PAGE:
Cavendish Wins Stage One of 2013 Giro d’Italia

May 4, 2013 Last Updated: May 4, 2013

The first Grand Tour of the 2013 cycling season, the 21-stage Giro d’Italia got underway Saturday, May 4, and ended in a sprint win for Omega Pharma-Quickstep’s Mark Cavendish.

Despite not having a leadout and having to bridge a ten-meter gap in the final 500 meters, “The Fastest Man in the World” lived up to his nickname, talking the race leader’s pink jersey and his 11th career Giro win.

Cavendish lost his leadout rider Gert Steegemans to a gear failure in the final half-kilometer. At the same time, the three-rider Orica-GreenEdge leadout train accelerated sharply, opening a gap between themselves and the rest of the field.

Cavendish had to push hard to bridge top the leaders, and then with no time to recover, had to start his sprint from sixth wheel when Matt Goss of Orica-Greenedge started his, ten meters further ahead. Goss surprisingly burned out, while Cannondale’s Elia Viviani, FDJ’s Nacer Bouhanni, and two RadioShack riders, Danilo Honda and Giacomo Nizzoli, swept by at the line.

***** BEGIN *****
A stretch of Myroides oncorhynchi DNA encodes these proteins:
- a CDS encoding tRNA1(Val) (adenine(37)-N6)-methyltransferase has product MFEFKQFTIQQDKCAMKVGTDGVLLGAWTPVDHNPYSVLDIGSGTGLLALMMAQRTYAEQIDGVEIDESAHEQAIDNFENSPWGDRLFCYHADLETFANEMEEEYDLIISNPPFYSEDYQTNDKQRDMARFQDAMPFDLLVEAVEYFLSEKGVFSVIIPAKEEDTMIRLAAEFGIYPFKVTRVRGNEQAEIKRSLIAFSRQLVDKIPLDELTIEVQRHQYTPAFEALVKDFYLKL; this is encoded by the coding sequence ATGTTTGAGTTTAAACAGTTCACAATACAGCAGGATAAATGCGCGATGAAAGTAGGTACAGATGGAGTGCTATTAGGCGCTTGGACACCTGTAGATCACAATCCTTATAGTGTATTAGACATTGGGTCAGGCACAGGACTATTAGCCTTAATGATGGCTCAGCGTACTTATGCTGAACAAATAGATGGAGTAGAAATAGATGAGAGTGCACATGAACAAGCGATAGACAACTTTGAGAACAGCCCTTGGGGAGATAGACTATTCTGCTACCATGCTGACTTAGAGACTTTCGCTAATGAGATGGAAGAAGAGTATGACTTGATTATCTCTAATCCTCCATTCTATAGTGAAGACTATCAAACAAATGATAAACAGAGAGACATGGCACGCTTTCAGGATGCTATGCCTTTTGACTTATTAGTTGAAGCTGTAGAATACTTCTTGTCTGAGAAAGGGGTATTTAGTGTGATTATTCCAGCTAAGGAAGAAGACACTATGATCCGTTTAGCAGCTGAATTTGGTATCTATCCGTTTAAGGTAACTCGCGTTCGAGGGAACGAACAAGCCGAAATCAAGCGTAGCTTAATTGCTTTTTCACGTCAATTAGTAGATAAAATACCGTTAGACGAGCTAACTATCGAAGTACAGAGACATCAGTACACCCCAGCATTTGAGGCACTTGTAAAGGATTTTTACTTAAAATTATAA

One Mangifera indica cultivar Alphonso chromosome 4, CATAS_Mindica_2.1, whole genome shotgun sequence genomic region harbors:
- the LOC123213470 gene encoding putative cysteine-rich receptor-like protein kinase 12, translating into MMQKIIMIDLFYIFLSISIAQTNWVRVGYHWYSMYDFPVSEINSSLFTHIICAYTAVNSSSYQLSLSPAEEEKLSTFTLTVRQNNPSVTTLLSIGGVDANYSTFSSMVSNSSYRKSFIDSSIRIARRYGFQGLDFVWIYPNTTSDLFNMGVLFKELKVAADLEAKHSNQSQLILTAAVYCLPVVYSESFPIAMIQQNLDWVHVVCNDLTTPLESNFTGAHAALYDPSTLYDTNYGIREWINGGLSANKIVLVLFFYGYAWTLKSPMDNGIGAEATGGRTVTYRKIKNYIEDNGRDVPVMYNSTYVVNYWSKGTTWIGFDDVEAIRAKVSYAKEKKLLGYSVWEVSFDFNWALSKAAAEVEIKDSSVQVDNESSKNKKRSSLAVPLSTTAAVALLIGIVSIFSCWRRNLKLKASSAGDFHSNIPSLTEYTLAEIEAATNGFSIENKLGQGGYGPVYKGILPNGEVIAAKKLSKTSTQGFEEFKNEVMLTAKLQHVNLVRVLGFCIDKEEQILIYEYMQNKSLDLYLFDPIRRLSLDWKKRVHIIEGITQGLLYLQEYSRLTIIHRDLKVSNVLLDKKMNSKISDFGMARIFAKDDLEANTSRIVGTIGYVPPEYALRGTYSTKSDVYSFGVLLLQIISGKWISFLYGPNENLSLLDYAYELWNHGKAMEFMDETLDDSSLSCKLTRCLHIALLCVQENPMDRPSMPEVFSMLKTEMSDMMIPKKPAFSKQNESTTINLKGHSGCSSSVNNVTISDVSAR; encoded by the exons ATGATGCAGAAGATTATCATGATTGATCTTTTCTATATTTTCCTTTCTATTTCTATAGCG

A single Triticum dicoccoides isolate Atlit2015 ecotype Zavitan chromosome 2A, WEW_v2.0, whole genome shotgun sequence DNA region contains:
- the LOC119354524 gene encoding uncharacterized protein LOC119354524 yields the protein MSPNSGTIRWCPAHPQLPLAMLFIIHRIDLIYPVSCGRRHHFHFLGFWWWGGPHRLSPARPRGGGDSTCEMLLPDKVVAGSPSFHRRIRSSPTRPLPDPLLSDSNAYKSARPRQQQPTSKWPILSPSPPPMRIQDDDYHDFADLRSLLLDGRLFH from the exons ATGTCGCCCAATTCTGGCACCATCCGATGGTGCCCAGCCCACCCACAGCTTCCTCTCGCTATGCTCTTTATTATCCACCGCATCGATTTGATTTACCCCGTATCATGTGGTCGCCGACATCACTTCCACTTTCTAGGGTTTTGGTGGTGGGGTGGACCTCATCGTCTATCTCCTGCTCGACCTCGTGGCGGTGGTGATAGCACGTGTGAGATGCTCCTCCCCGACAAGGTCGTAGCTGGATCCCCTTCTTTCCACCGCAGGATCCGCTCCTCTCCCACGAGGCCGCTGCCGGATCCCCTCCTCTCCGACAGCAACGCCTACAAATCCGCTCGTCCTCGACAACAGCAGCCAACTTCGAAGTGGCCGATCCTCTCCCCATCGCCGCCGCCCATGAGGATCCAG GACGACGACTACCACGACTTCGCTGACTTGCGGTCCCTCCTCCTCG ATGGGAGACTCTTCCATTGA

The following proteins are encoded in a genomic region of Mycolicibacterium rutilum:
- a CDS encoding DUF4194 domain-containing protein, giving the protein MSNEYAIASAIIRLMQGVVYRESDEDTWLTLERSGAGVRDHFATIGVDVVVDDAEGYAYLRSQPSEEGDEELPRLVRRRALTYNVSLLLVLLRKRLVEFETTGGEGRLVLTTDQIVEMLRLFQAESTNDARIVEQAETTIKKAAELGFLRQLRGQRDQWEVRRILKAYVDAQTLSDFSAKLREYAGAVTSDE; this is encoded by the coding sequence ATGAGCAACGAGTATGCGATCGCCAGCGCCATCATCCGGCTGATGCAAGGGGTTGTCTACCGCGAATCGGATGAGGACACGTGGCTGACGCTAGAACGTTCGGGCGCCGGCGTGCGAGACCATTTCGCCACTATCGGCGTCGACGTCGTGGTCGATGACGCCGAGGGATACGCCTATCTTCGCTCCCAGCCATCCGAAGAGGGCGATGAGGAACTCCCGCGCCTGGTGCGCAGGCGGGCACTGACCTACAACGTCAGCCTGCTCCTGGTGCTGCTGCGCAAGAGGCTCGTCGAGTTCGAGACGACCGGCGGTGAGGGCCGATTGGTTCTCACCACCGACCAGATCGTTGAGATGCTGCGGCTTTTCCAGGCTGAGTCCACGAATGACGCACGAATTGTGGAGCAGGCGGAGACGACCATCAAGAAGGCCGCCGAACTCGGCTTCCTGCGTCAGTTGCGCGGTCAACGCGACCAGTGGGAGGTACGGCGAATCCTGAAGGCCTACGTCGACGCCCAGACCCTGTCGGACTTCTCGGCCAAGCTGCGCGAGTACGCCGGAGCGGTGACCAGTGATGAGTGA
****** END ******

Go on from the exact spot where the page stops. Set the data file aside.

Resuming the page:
None of them were able to hold off the Manx Missile; Cavendish had enough power to pass them all in the final few meters.

“It was a difficult stage for me, with all the corners and accelerations it was almost like a criterium race or something,” Cavendish told Eurosport.com. “The team did an incredible job to stay in the front.

“Things didn’t go quite so perfect in the end, with Steegmans getting a mechanical problem in the final kilometer, but I made the best of it. I had to catch the GreenEdge train and that took a lot of energy.

“There is a common misperception that sprinters are lazy, only riding the last 250 [meters.] Sprinters are ones who can really sprint in the red zone, and I was in the red for most of that.

“It was really hot out there, but I wanted it so bad. The team worked so hard for me all day, and after the Classics not quite going as planned we wanted to really start getting things right. I’m happy we could win this first stage.”

The Omega rider might be able to wear the leader’s jersey for another day. Stage Two is a team time trial with a four slight hills; Cavendish should be able to keep up with his team mates here, and if Omega Pharma-Quickstep rides well together he might keep the lead for one more day.

Stage Three has a Cat Two and Cat Three climb in the final 70 km and a downhill finish, so it is certain Mark Cavendish won’t be wearing pink at the end of that stage.